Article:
Looking for a job can be like looking for love. Before you go into a new relationship, you need to know who you’re dealing with. A 2021 Glassdoor study of 28 companies found that Black employees were less satisfied at work overall than other racial groups. Although many factors including salary, corporate culture and growth opportunities can influence a person’s level of satisfaction at work, you can learn a lot about whether or not a company is a good fit during the interview process.
We spoke with Misty Gaither, Indeed’s Senior Director & Global Head of Diversity, Inclusion and Belonging about the best way to prepare for an interview. Now, we’re ready to get her advice on how you can find out if a company is the right fit for you before you take the job.
Understand The Culture
Gaither says you shouldn’t be afraid to ask questions about work-life balance to get a sense of whether or not the company culture fits with your lifestyle. Questions about work flexibility, how the company supports parents and caregivers and how leadership responds to crises like the COVID-19 pandemic can be good indicators of the corporate culture. “I think this is a particular challenge for people of color who may not be well-represented in their industry. But they should be inspecting the company to see if it’s a place where they can thrive,” she said. “In this labor market, nothing is off-limits.”
Don’t Be Afraid To Talk About Money
When it comes to conversations about salary, Gaither suggests starting early in the process. “I think it is a misuse of everyone’s time to be so far off from what the salary and compensation expectations are. It could be problematic if you wait until the end of the process,” she said. Go into the conversation with an understanding of the market rate for the position you’re applying for and the level of experience you will bring. And when you’re having the conversation, don’t just focus on the base salary. “You want to understand the bonus structure and how they handle merit increases and raises. Do they have equity or stock options, PTO, or any other benefits?” she says.
Understanding the pay transparency laws in your state can help you make sure you’re getting the money you deserve. It’s a good idea to research whether your state is one with laws that prevent employers from asking about your salary history. “Employers should not be asking what your current salary is. They should ask what your salary expectations are, which is a very different discussion,” Gaither says.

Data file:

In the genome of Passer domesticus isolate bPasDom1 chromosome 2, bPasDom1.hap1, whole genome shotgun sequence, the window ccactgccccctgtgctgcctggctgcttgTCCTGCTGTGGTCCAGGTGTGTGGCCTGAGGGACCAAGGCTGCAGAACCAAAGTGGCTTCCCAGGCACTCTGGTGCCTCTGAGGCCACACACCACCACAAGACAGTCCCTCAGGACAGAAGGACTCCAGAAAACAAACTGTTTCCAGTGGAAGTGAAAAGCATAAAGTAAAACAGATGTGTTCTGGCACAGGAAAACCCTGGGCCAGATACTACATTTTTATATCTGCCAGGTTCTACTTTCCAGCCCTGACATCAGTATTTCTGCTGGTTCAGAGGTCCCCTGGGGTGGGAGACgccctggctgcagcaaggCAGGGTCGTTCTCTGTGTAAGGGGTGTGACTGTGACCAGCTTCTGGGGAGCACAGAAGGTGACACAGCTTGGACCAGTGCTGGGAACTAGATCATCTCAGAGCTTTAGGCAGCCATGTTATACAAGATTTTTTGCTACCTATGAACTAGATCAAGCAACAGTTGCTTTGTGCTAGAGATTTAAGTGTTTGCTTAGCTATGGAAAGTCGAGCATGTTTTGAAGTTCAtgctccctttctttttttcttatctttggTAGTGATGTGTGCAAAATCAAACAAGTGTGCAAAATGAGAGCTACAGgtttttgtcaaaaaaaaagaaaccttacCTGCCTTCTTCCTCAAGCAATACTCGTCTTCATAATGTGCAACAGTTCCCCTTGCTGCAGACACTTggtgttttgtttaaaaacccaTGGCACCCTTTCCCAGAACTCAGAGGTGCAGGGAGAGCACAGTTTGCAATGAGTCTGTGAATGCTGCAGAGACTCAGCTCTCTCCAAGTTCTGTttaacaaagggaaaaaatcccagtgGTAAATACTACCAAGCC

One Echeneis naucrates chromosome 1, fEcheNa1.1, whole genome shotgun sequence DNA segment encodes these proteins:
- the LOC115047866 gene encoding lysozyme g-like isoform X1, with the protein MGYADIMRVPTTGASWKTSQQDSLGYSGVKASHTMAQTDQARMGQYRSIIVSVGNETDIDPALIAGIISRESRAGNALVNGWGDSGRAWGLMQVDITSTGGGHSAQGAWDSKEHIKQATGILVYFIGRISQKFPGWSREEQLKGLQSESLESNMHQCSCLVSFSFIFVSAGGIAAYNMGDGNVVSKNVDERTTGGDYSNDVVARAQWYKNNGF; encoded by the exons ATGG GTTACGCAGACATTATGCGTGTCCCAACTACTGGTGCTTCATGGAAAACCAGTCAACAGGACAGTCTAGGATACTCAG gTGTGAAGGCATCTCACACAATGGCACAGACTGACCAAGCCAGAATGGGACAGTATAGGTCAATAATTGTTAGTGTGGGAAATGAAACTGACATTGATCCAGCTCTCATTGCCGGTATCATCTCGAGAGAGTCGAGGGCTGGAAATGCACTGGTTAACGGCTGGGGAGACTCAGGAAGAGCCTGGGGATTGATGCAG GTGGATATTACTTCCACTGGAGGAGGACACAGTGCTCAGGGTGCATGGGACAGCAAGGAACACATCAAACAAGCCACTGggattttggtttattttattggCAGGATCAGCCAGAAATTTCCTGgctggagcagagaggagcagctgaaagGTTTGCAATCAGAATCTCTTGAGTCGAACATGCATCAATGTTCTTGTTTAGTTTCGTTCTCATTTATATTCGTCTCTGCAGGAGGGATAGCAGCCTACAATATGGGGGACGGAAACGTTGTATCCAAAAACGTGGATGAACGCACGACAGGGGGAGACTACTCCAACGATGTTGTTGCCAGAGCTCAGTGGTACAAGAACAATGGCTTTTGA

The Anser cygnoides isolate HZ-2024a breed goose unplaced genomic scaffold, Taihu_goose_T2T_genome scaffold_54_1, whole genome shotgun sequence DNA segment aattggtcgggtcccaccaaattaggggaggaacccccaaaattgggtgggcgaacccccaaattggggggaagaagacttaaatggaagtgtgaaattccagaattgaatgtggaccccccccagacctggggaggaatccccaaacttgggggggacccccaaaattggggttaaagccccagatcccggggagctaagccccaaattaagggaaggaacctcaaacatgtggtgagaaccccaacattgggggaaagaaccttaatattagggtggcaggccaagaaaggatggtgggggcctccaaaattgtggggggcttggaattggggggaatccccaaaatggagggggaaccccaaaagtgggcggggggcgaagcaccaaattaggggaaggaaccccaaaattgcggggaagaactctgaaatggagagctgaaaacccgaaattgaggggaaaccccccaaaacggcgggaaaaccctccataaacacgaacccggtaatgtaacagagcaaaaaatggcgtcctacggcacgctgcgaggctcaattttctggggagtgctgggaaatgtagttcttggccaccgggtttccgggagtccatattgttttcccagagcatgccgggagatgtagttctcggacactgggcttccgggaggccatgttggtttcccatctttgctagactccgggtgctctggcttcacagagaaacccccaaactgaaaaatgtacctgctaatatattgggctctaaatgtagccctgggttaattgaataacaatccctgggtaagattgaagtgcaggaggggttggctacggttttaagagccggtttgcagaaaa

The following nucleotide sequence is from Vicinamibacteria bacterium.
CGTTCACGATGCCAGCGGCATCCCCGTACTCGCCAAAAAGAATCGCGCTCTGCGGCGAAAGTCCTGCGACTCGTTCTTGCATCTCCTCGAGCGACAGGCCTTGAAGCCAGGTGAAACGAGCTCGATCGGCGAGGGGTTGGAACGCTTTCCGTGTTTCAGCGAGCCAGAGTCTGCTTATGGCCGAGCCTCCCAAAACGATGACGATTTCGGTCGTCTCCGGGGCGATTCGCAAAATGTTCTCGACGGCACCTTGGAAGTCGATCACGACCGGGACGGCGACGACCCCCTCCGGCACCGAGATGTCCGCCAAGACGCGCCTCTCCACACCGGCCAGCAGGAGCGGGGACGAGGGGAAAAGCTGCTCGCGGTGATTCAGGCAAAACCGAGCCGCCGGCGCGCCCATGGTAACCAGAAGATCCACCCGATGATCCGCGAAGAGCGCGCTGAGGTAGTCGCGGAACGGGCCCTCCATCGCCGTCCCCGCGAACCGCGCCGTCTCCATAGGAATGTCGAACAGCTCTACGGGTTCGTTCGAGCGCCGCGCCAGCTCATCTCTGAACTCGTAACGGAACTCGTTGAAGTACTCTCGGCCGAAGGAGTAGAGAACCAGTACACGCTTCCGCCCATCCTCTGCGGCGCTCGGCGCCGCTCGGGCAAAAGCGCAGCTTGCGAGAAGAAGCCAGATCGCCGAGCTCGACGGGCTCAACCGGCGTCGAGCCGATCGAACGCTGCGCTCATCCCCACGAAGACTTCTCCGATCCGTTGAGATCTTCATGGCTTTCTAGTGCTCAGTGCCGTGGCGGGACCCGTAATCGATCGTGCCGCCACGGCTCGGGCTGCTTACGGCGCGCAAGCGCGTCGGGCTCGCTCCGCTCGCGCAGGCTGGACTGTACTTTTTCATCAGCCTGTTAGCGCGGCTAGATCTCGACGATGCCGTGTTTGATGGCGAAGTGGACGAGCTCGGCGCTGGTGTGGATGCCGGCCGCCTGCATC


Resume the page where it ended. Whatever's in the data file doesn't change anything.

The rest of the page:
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Diversity Is More Than A Word
These days, lots of companies talk about diversity hiring. But it’s important to know what the company is doing to keep employees after they sign on. Gaither suggests getting an understanding of the employee lifecycle. “Understand how they hire, how they evaluate, who they promote, and how they look at pay equity and succession planning,” she says.
And don’t be afraid to ask follow-up questions to make sure that diversity is something the company takes seriously. “If the conversation around inclusion and belonging starts with George Floyd, I think that presents an opportunity to ask what was happening prior,” she said. “[Employers] need to recognize that we’re trying to dismantle hundreds of years of injustice as we do this work to create equitable environments.”
After the interview, Gaither encourages job seekers to make asking for feedback a part of their process. This is a great time to provide additional information to support your resume. “I appreciate when people ask if they have provided enough information to decide whether or not they should advance through the process,” she says.
You hope that your performance in the interview will ultimately lead to a job offer. But if it doesn’t, Gaither says you should still hold your head high. “Your identity isn’t tied to the role at the company,” Gaither says. “Once you land the right job, you’ll know it.”